Messerschmidt and Modernity
Messerschmidt and Modernity explores the astonishingly modern series of so-called Character Heads created by the German Baroque artist Franz Xaver Messerschmidt (1736–1783).
The exhibition demonstrates how Messerschmidt's intriguing heads are linked to the 18th and 19th centuries' fascination with expression and the "passions," as well as with the pseudosciences of physiognomy and pathognomy. It also traces how this series influenced the work of artists in fin-de-siècle Vienna and contemporary artists in Austria, Great Britain, and the United States.
The Expression Lab adjacent to the exhibition offers an interactive photo booth where you can explore Messerschmidt's innovative approach to depicting the emotions.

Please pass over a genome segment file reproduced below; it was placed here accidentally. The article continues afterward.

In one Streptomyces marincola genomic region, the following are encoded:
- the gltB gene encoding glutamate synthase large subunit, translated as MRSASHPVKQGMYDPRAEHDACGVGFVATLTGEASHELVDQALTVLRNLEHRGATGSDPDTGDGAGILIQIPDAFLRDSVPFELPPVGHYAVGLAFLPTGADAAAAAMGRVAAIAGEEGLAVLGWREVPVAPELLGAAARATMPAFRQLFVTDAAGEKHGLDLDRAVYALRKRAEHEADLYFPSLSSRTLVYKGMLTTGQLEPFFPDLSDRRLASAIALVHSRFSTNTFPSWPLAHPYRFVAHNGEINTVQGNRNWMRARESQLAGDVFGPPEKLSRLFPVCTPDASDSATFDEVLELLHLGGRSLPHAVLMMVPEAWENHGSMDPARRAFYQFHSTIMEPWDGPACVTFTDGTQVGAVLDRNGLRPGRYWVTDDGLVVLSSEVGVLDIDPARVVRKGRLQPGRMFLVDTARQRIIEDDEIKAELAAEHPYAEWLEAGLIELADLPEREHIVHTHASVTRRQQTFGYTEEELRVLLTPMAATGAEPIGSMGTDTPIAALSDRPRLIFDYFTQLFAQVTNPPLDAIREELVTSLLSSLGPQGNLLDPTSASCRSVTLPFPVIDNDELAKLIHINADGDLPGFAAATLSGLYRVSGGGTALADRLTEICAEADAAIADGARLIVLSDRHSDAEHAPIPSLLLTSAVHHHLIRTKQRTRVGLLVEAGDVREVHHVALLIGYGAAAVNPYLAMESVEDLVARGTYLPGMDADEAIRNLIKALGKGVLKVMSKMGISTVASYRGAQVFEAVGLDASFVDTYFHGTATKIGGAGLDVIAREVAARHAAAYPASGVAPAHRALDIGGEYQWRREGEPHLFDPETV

The Vexed Man, acquired by the J. Paul Getty Museum in 2008, is one of a group of astonishing "Character Heads" produced by Franz Xaver Messerschmidt (1736–1783), a renowned German sculptor at the Habsburg court in Vienna. Messerschmidt and Modernity examines not only the study of expression and physiognomy during the eighteenthcentury European Enlightenment but also the impact the heads have had on the work of modern and contemporary artists in Austria, Great Britain, and the United States.